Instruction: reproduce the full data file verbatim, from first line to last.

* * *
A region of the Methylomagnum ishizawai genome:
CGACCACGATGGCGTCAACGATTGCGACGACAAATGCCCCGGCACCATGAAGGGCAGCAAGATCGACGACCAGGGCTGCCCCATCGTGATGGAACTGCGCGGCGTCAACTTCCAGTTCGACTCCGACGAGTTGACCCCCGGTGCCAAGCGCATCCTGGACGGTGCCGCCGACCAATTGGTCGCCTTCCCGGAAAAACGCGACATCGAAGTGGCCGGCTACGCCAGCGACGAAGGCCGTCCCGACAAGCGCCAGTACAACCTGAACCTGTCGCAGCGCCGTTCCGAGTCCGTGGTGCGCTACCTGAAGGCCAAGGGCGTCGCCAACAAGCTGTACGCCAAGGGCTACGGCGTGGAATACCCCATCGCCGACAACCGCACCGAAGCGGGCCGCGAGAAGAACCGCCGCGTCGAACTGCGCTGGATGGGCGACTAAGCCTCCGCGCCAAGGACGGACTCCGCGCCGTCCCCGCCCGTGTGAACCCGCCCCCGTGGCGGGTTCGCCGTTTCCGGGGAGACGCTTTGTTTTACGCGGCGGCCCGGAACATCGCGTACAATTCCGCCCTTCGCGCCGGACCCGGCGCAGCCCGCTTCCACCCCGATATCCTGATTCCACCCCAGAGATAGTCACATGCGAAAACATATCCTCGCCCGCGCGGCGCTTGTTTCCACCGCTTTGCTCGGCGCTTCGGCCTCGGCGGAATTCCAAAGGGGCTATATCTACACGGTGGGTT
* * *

A region of the Methylomagnum ishizawai genome:
CGACCACGATGGCGTCAACGATTGCGACGACAAATGCCCCGGCACCATGAAGGGCAGCAAGATCGACGACCAGGGCTGCCCCATCGTGATGGAACTGCGCGGCGTCAACTTCCAGTTCGACTCCGACGAGTTGACCCCCGGTGCCAAGCGCATCCTGGACGGTGCCGCCGACCAATTGGTCGCCTTCCCGGAAAAACGCGACATCGAAGTGGCCGGCTACGCCAGCGACGAAGGCCGTCCCGACAAGCGCCAGTACAACCTGAACCTGTCGCAGCGCCGTTCCGAGTCCGTGGTGCGCTACCTGAAGGCCAAGGGCGTCGCCAACAAGCTGTACGCCAAGGGCTACGGCGTGGAATACCCCATCGCCGACAACCGCACCGAAGCGGGCCGCGAGAAGAACCGCCGCGTCGAACTGCGCTGGATGGGCGACTAAGCCTCCGCGCCAAGGACGGACTCCGCGCCGTCCCCGCCCGTGTGAACCCGCCCCCGTGGCGGGTTCGCCGTTTCCGGGGAGACGCTTTGTTTTACGCGGCGGCCCGGAACATCGCGTACAATTCCGCCCTTCGCGCCGGACCCGGCGCAGCCCGCTTCCACCCCGATATCCTGATTCCACCCCAGAGATAGTCACATGCGAAAACATATCCTCGCCCGCGCGGCGCTTGTTTCCACCGCTTTGCTCGGCGCTTCGGCCTCGGCGGAATTCCAAAGGGGCTATATCTACACGGTGGGTT